When the National Collegiate Athletic Association (NCAA) suspended their policies against student athletes monetizing their name, image and likeness (NIL) on July 1, 2021, it made ripples across the collegiate athletics landscape. At Valpo, several athletes seized this new opportunity.

In the nine months the policies have been in effect, a total of 91 NIL forms were filed by 60 different Valpo athletes. However, only two received a profit from their deals. Senior Robert Washington and fifth-year senior Doug Haugh, both running backs on the football team, each earned five hundred dollars for an Arby’s promotional program.

The majority of the deals are simply in exchange for free goods or services like the sponsorships that senior outfielder Jeremy Drudge secured. 

“When the NIL news broke, I was injured,” Drudge said. “So I had the time to take the initiative and reached out to a few companies.”

Drudge currently works with Bubblr, a sparkling water product, and Jaeger Sports, a sports conditioning company. Each sends him shipments of their products in exchange for posts on his social media. As part of his partnership with Jaeger Sports, Drudge also used his platform to raise money for Athletes Against Anxiety and Depression.

One of the issues that prevents larger deals is because it is the athlete’s responsibility to navigate the business agreement amidst their busy schedule. The school’s athletic department is not allowed to be involved.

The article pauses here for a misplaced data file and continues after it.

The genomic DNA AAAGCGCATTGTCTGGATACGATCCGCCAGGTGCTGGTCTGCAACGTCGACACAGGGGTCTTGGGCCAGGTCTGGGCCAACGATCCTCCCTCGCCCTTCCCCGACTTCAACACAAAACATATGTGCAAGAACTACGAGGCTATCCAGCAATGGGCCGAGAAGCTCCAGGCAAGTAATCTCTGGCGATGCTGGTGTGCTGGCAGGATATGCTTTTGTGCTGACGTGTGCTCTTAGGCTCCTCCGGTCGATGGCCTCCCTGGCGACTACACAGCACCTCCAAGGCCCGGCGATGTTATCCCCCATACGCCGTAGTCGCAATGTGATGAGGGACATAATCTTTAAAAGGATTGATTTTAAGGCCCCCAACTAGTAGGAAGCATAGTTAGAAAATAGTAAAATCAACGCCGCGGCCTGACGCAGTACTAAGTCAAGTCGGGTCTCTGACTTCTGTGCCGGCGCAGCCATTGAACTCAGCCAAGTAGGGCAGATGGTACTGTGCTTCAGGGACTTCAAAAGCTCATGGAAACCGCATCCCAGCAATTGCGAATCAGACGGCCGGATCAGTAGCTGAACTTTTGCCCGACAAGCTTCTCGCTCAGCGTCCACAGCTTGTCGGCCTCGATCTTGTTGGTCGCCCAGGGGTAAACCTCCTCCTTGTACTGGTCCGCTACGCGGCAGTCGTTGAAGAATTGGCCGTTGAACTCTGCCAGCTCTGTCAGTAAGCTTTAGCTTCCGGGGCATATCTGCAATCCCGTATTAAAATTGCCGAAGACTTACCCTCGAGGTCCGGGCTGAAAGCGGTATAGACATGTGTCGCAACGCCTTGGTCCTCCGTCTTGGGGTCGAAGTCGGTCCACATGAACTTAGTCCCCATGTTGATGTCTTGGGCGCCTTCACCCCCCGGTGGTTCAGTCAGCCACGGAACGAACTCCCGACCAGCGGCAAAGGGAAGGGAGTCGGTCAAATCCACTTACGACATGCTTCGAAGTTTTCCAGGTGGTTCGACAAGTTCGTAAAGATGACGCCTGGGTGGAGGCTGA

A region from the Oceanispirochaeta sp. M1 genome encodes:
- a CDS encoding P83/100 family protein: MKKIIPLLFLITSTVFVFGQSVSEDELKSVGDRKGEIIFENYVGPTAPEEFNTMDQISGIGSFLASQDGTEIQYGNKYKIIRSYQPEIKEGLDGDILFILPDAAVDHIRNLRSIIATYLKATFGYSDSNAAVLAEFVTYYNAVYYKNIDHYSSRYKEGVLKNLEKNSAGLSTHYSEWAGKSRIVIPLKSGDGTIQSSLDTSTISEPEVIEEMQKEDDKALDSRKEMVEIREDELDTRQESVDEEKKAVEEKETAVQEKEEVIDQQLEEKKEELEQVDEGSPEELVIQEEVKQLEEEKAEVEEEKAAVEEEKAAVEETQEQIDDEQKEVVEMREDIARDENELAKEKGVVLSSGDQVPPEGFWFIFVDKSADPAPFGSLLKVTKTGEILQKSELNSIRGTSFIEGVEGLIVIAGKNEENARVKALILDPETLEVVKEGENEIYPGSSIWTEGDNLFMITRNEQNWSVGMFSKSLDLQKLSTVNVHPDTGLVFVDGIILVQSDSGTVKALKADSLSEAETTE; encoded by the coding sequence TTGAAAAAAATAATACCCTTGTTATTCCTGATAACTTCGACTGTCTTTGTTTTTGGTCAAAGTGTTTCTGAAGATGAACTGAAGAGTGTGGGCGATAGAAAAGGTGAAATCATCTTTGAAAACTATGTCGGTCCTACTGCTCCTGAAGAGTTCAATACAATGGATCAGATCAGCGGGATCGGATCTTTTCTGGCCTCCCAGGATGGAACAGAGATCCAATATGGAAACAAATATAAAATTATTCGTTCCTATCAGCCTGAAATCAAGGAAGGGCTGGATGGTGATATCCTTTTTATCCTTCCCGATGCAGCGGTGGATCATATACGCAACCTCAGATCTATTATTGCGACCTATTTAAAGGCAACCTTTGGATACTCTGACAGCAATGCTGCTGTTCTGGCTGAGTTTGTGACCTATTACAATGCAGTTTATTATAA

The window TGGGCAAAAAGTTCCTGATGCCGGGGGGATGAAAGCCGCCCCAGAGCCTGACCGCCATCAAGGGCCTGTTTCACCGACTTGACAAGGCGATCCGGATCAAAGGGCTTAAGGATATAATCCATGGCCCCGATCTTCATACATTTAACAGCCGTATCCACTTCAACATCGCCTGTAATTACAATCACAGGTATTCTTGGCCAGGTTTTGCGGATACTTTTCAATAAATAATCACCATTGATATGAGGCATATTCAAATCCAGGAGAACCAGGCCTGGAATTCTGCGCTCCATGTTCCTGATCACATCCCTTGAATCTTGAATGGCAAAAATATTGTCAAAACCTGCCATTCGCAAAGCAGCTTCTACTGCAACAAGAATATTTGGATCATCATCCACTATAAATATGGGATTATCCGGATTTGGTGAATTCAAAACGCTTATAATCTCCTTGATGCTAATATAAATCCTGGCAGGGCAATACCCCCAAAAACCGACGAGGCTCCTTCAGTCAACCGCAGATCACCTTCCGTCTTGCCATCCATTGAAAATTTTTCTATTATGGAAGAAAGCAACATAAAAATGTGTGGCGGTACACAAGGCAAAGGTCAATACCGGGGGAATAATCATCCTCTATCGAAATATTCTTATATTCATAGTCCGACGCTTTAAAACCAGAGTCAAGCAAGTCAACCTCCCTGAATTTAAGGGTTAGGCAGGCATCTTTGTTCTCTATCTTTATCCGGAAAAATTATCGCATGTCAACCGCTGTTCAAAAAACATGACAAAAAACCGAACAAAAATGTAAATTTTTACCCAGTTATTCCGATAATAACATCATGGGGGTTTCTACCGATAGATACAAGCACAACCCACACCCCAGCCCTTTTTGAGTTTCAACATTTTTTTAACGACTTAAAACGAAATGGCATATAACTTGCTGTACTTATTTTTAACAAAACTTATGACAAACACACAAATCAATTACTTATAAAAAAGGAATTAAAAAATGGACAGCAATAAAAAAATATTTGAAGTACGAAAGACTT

“If a business came to me and said they wanted a basketball player to do a promotion, I can’t arrange that,” Athletic Director Mark LaBarbera said. “They have to reach out to the player themselves.”

However the school can provide the resources to educate students about how to make those deals themselves.

“We have an online platform called INFLCR that we purchased to help our students with NIL,” LaBarbera said. “There’s a library where they can learn about things like tax implications and contracts.”

LaBarbera hopes to expand NIL education to include assistance from the College of Business and the Communications and Visual Arts Department. Executive Associate Athletic Director Sarah Pruess also works with the new part of the NIL industry as she oversees NCAA compliance.

“I think we are finding out about how it is affecting the landscape overall,” Pruess said. “It hasn’t trickled down to us just yet, but that does not mean that it isn’t going to.”

Pruess has had to adapt and take new measures to make sure all activities are documented and conducted properly.

“It’s a learning experience for everyone,” Pruess said. “We need to educate our students, coaches and staff, and also monitor it and make sure it's done correctly.”

Although the future of NIL is a big unknown, LaBarbera expects that the area will evolve and require more attention from athletic departments.

“I think any of the Missouri Valley Conference schools are going to be hard pressed to have a full time staff member just assigned to NIL,” LaBarbera said. “It’s something that we are going to have to figure out going forward.”

(0) comments

Welcome to the discussion.

Keep it Clean. Please avoid obscene, vulgar, lewd, racist or sexually-oriented language.
Don't Threaten. Threats of harming another person will not be tolerated.
Be Truthful. Don't knowingly lie about anyone or anything.
Be Nice. No racism, sexism or any sort of -ism that is degrading to another person.
Be Proactive. Use the 'Report' link on each comment to let us know of abusive posts.
Share with Us. We'd love to hear eyewitness accounts, the history behind an article.